Category Archives: Focus

Quit Stalling! : Re-define success and regain your momentum

“The best time to plant a tree was 20 years ago. The second best time is now.” – Chinese Proverb

When we were growing up, we were always asked “What do you wanna be when you’re an adult?” A fireman, an astronaut, the President, an Army guy…we would come up with the most amazing dreams. We could easily visualize ourselves achieving these great feats when we were children. So, let me ask you, what are you now?

If your answer is different from what you remember dreaming about as a kid, this could be due to several reasons:

  1. Your interests have changed
  2. You don’t believe you can do it
  3. You let others talk you out of it
  4. You are no longer your priority
  5. You gave up

Yeah, I know that sounds rough, but it’s ok. I wanted to share these thoughts because, for a while, I felt the same way too. However, from spending so much time helping others grow, I realized that I needed to take a step back and give myself a hard look. I had to ask myself again, “What do I want to be when I grow up?” When I realized that I was no longer moving toward any of my previous goals, or toward any goal for that matter, I had to ask myself, why? After some hard self assessment, these are some of the answers I came up with, and at first glance, it seems I have failed to reach any level of success – but I was wrong.

Friends, for quite some time I have spent hours studying, analyzing, and discussing with others, what exactly qualifies as success? How do we get there? Here are some things that I have learned that have fired me up, and have put me back on the right path.

First, no great person achieved anything by merely thinking about it. Nor, is there such a thing as an overnight success. As with everything great in life, hard work is the answer. I remember telling my son that we should never be hungry for immediate gratification for what we do. The greatest achievements in life are earned through years of dedication, and devotion to ones passion. I used the example given by Thomas A. Edison when discussing the amount of time it took him to invent the light bulb. He stated,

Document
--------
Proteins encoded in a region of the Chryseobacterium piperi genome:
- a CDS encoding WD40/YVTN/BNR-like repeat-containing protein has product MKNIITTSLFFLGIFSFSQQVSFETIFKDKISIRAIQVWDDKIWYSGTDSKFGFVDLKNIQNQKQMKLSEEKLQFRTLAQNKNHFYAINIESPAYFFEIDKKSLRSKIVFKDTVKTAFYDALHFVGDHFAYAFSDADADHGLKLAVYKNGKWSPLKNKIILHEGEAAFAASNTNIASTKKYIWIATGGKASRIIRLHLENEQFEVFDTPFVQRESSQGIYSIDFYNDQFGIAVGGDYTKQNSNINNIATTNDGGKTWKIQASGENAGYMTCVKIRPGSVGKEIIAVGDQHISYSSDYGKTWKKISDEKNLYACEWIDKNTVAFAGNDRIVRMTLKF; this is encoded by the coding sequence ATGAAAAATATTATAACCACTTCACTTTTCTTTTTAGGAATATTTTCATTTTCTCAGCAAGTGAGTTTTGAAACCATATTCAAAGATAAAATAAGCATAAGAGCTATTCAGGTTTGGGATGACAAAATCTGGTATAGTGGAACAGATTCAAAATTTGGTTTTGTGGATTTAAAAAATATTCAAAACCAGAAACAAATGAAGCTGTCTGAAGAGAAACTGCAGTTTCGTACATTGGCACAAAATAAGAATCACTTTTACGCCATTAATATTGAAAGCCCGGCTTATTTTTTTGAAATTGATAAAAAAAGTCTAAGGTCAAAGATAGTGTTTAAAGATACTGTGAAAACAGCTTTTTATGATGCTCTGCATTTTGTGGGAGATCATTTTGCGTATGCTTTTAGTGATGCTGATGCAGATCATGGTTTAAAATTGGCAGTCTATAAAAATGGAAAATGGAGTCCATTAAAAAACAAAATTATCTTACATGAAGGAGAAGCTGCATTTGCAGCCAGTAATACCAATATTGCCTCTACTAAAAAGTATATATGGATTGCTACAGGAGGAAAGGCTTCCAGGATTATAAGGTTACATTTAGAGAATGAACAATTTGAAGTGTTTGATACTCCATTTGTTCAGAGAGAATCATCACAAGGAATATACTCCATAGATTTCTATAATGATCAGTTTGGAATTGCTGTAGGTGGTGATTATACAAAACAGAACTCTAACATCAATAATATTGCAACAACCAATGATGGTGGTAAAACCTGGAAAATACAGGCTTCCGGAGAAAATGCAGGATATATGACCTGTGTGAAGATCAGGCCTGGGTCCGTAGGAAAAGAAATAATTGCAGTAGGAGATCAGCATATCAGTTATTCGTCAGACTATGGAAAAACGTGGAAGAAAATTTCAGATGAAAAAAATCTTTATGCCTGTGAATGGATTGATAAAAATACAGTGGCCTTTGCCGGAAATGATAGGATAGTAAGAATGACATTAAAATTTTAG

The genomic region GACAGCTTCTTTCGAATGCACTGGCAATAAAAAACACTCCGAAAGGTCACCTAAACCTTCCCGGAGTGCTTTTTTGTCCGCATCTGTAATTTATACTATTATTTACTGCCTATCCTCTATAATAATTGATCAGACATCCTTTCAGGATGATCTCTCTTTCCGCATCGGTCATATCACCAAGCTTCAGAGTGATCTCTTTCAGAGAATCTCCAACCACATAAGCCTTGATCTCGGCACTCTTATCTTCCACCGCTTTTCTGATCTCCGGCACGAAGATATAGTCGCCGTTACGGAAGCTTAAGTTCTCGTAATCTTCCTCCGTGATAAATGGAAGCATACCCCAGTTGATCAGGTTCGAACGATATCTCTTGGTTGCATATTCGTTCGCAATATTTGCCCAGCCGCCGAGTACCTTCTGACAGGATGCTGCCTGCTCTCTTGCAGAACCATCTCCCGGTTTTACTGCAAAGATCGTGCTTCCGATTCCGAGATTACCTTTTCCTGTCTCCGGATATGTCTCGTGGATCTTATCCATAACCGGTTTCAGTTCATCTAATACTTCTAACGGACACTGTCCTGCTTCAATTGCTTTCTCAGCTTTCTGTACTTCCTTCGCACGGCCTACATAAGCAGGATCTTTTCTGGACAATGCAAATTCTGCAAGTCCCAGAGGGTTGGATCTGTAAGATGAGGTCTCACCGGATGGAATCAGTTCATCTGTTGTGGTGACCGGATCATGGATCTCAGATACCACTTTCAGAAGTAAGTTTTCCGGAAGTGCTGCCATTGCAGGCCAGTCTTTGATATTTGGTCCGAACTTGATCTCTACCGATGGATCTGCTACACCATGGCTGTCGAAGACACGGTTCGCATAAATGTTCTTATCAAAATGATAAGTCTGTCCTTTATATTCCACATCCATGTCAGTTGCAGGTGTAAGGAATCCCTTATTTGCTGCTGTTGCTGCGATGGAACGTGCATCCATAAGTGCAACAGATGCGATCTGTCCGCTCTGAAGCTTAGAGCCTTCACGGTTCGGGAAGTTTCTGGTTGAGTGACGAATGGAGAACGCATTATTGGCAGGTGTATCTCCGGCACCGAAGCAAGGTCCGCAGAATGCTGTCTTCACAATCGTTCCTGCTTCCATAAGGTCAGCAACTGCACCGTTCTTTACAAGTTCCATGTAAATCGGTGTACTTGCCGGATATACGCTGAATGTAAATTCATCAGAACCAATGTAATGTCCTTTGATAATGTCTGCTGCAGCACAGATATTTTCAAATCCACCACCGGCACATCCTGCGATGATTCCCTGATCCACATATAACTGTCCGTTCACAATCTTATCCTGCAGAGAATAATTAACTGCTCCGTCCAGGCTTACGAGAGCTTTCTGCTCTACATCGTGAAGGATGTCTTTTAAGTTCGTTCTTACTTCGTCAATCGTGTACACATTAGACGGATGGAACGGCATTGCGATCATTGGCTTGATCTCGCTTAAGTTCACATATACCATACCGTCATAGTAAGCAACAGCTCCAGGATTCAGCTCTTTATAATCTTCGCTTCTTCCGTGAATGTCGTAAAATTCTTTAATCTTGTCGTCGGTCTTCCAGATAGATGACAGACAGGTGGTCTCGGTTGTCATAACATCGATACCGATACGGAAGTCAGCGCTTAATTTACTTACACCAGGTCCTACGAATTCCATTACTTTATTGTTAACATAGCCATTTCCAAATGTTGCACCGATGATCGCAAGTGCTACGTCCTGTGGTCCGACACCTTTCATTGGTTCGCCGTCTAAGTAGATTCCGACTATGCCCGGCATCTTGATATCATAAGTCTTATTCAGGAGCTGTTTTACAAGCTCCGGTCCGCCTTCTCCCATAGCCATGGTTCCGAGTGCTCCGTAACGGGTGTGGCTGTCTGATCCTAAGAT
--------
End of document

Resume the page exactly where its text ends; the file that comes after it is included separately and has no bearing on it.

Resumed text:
“I have not failed. I’ve just found 10,000 ways that won’t work.”

Would we say that he was unsuccessful?

Author, and former power lifter Chris Moore uses music to further explain this. In one of his podcast’s (check out the Barbell Buddha Podcast), he mentions that we often spend too much time focusing on the ending, the point of gratification. This would be the same as attending a concert, or listening to a song, just to hear the ending – it makes no sense! It is the sweet melodies, the notes, the rises and falls that make music beautiful, and exciting. Why would we not look at life this way? My interpretation of success made it easy for me so feel as if I had failed, when in fact, I had only scratched the surface. When I would see this failure, the desire to quit entirely would often become overwhelming, and I know this is the case for many others.

So, why do we fail to reach success?

One of the main reasons we fail to reach success is because, as I stated before, we treat it as an ending, instead of a process. Just because I’m not the President of my company today, doesn’t mean I won’t be there eventually. As long as I live each individual day to the fullest, keep the end in mind, but work and live in the present, I have succeeded that day! This, my friends, is progress.